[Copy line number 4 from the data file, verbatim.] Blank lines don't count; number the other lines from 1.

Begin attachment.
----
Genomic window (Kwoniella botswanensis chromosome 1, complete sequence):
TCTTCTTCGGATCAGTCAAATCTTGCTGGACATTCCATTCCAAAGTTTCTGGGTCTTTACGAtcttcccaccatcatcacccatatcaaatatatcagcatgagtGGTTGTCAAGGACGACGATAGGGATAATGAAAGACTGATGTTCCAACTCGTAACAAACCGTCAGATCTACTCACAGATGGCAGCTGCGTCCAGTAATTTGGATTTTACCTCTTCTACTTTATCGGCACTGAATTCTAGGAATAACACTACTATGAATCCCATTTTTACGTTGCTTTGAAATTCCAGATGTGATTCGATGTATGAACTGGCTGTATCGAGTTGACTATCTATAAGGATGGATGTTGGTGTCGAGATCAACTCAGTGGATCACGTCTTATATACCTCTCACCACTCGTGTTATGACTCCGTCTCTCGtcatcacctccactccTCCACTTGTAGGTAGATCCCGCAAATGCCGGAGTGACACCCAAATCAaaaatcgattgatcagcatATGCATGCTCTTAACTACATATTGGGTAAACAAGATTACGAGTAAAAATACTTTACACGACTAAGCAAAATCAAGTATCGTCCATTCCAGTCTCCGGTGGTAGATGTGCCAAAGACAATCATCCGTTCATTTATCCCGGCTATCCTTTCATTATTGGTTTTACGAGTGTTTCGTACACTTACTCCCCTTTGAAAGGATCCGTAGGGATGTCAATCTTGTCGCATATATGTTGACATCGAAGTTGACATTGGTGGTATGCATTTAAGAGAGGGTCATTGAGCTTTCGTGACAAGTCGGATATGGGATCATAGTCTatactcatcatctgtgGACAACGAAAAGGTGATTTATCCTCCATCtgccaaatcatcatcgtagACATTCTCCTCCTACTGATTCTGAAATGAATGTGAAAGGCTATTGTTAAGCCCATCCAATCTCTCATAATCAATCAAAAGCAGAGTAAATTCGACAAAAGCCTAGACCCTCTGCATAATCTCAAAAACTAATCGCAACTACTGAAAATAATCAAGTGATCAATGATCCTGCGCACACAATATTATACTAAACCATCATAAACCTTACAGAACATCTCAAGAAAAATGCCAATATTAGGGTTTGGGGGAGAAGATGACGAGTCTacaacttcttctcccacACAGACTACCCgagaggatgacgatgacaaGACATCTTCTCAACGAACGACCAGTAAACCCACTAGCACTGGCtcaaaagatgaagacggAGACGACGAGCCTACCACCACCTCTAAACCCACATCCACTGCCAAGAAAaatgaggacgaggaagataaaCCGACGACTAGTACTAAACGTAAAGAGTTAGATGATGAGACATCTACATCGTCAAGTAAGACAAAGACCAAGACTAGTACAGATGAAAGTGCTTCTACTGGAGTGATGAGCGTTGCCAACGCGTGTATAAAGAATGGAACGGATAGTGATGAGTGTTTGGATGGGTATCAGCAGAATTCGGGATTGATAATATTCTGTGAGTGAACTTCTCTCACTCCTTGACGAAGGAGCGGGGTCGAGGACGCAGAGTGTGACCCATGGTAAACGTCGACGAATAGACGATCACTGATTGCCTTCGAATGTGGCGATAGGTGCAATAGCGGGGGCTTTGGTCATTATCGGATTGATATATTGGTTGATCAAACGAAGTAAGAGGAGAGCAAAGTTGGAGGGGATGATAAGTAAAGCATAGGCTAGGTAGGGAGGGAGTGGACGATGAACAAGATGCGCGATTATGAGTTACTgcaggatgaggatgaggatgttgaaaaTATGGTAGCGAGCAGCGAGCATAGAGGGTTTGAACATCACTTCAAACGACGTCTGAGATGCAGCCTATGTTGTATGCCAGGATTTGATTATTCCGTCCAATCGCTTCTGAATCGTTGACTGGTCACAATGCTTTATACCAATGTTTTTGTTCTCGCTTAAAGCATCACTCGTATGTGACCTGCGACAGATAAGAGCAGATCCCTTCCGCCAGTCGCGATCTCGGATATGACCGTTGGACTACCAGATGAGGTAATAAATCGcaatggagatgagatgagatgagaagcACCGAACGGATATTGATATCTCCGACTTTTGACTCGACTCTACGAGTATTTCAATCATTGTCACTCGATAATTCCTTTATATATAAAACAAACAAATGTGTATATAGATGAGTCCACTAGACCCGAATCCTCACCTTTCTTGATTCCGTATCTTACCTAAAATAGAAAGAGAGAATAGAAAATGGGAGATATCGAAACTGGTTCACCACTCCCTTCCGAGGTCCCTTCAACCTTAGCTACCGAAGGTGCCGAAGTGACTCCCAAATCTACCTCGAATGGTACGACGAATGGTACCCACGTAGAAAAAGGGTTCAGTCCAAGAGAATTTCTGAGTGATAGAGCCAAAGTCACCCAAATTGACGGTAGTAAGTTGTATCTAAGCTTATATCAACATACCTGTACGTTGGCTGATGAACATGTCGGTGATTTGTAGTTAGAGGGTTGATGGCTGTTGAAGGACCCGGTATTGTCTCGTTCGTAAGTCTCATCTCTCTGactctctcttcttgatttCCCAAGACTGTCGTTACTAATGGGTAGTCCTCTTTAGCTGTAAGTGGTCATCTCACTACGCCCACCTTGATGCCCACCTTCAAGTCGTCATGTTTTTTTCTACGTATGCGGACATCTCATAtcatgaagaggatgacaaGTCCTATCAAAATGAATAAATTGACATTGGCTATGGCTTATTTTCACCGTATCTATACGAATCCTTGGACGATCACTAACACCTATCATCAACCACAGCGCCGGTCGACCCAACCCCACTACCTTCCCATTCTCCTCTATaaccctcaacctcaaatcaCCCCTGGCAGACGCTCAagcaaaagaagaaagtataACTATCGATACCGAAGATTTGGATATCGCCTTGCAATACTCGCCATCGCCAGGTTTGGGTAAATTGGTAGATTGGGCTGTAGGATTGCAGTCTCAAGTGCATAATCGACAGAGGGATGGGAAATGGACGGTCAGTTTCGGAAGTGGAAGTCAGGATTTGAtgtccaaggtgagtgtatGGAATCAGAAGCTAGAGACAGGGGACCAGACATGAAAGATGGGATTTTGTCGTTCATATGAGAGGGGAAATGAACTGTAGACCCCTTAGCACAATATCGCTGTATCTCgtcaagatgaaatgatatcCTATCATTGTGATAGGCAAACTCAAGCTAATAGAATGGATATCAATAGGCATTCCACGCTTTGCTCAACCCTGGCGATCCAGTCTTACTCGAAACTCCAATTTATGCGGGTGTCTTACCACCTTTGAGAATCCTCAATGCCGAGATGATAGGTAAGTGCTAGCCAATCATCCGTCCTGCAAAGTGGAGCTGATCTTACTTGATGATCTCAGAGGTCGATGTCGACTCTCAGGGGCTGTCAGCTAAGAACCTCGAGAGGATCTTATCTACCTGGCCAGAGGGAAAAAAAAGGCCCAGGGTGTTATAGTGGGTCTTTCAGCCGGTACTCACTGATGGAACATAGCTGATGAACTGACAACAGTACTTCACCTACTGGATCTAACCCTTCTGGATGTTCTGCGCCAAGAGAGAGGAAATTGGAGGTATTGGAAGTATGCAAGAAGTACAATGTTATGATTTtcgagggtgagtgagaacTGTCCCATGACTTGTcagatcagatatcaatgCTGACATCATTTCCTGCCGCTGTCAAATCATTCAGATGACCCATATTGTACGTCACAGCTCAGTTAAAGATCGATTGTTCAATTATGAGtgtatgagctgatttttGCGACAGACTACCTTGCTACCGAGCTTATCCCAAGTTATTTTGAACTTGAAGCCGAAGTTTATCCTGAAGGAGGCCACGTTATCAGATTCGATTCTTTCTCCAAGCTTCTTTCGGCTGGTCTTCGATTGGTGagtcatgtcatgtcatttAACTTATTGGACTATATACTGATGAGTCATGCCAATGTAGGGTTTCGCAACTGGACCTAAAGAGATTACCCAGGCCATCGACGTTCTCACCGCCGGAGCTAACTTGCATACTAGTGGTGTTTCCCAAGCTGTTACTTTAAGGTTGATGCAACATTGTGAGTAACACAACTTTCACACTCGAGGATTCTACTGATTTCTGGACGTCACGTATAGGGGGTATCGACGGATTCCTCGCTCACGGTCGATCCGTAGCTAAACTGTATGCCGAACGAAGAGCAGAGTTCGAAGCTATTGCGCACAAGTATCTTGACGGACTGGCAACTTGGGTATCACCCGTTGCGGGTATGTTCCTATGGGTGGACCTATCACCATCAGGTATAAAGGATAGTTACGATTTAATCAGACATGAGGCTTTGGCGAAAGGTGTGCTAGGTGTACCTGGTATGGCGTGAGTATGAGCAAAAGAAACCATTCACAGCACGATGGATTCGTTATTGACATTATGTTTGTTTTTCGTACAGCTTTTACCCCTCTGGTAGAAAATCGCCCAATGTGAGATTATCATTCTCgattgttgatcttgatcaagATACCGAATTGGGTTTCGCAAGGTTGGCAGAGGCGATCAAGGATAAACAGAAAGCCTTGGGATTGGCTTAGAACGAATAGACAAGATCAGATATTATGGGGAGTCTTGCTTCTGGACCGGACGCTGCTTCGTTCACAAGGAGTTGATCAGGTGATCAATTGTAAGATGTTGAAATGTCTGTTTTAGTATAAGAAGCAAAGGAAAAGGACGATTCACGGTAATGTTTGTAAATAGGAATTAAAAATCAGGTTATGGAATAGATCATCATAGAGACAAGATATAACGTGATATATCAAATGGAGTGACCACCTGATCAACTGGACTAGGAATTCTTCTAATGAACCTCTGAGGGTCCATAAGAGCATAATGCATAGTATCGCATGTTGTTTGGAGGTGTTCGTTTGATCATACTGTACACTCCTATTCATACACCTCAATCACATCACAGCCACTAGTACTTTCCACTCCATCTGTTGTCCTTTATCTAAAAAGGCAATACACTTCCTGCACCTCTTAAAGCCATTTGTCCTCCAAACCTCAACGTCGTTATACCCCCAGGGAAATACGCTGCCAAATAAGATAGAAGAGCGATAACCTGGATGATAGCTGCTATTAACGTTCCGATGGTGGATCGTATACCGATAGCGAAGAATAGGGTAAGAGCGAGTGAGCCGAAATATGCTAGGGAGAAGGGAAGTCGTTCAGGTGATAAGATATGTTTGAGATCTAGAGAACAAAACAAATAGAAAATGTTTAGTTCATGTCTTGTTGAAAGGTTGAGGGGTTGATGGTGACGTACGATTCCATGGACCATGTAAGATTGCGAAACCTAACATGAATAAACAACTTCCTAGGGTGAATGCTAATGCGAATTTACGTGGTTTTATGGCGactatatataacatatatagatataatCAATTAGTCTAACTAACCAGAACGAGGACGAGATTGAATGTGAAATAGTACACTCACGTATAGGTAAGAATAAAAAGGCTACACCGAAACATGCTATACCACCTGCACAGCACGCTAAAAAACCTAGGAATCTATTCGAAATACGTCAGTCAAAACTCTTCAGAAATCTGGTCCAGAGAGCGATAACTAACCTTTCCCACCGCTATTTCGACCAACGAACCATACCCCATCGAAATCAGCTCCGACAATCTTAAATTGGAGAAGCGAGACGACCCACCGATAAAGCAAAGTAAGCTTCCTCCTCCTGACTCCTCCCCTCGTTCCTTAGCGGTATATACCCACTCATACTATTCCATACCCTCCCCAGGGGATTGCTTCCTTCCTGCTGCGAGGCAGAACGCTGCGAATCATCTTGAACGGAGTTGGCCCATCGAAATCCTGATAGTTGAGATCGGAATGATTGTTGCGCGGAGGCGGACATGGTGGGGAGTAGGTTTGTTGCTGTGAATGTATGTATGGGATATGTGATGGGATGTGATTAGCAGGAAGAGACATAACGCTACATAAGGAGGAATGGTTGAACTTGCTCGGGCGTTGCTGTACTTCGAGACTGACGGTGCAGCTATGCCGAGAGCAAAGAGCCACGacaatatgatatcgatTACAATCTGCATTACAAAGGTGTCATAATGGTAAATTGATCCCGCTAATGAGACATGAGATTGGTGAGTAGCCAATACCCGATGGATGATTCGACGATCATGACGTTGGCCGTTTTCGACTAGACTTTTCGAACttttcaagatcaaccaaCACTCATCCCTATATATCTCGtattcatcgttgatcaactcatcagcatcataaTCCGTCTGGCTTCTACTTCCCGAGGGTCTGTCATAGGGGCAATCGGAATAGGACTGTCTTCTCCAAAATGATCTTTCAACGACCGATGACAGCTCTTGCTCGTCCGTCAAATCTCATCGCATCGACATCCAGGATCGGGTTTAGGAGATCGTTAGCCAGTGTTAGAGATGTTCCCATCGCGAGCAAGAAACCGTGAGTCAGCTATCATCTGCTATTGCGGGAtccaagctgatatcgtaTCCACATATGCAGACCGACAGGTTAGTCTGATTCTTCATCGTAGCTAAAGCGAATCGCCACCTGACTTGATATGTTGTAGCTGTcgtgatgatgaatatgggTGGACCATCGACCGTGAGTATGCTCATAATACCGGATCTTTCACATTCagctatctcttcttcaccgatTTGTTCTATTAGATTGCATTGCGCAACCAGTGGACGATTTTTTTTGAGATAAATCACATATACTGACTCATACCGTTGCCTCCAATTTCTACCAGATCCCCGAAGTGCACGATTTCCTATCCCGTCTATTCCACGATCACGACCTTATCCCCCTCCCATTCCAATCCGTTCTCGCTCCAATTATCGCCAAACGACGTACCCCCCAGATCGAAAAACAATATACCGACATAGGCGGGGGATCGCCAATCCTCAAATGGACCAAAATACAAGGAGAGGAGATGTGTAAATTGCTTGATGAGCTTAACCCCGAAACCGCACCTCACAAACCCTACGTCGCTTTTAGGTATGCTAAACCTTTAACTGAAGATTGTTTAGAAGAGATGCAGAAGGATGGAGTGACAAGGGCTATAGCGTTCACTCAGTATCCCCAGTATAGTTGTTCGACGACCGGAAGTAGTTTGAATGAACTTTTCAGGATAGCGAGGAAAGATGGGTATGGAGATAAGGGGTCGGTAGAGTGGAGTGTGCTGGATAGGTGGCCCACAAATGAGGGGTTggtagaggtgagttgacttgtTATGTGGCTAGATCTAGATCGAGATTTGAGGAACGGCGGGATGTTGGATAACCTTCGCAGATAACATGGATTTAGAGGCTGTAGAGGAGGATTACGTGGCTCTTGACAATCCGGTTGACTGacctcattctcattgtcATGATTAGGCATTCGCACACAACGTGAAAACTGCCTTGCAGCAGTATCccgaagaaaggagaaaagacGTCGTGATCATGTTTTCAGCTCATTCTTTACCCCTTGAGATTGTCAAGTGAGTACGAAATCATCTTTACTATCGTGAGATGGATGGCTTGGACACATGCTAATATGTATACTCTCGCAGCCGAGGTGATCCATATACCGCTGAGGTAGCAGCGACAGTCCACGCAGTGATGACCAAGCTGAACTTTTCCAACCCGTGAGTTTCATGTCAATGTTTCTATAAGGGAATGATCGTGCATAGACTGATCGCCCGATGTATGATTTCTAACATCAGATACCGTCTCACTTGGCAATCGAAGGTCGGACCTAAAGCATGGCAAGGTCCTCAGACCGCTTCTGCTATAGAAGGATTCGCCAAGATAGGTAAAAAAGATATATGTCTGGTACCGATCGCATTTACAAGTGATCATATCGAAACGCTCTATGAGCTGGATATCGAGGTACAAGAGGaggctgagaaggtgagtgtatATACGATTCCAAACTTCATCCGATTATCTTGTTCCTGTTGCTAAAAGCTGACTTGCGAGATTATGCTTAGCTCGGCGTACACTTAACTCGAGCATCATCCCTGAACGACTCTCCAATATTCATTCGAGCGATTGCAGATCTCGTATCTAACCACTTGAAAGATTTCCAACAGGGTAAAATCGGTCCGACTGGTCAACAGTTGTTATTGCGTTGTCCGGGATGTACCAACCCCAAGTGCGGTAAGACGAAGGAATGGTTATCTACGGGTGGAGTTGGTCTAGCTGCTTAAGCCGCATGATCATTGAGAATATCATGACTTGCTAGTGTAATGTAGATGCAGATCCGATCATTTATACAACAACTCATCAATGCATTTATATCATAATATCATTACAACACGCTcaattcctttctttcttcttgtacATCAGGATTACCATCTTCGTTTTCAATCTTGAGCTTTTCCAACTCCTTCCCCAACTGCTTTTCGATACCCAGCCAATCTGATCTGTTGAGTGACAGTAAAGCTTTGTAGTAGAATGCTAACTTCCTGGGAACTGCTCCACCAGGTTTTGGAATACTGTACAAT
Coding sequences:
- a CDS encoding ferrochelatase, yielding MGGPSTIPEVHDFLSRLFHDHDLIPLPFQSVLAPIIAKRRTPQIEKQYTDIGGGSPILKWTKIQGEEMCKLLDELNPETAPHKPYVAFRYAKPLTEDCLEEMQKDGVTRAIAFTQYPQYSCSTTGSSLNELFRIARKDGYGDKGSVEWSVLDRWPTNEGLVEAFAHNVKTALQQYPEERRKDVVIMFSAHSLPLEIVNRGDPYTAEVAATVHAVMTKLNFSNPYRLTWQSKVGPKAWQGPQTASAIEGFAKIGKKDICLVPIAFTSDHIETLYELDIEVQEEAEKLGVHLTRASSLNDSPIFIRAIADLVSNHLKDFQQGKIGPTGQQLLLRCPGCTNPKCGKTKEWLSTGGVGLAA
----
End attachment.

- a CDS encoding ferrochelatase, yielding MGGPSTIPEVHDFLSRLFHDHDLIPLPFQSVLAPIIAKRRTPQIEKQYTDIGGGSPILKWTKIQGEEMCKLLDELNPETAPHKPYVAFRYAKPLTEDCLEEMQKDGVTRAIAFTQYPQYSCSTTGSSLNELFRIARKDGYGDKGSVEWSVLDRWPTNEGLVEAFAHNVKTALQQYPEERRKDVVIMFSAHSLPLEIVNRGDPYTAEVAATVHAVMTKLNFSNPYRLTWQSKVGPKAWQGPQTASAIEGFAKIGKKDICLVPIAFTSDHIETLYELDIEVQEEAEKLGVHLTRASSLNDSPIFIRAIADLVSNHLKDFQQGKIGPTGQQLLLRCPGCTNPKCGKTKEWLSTGGVGLAA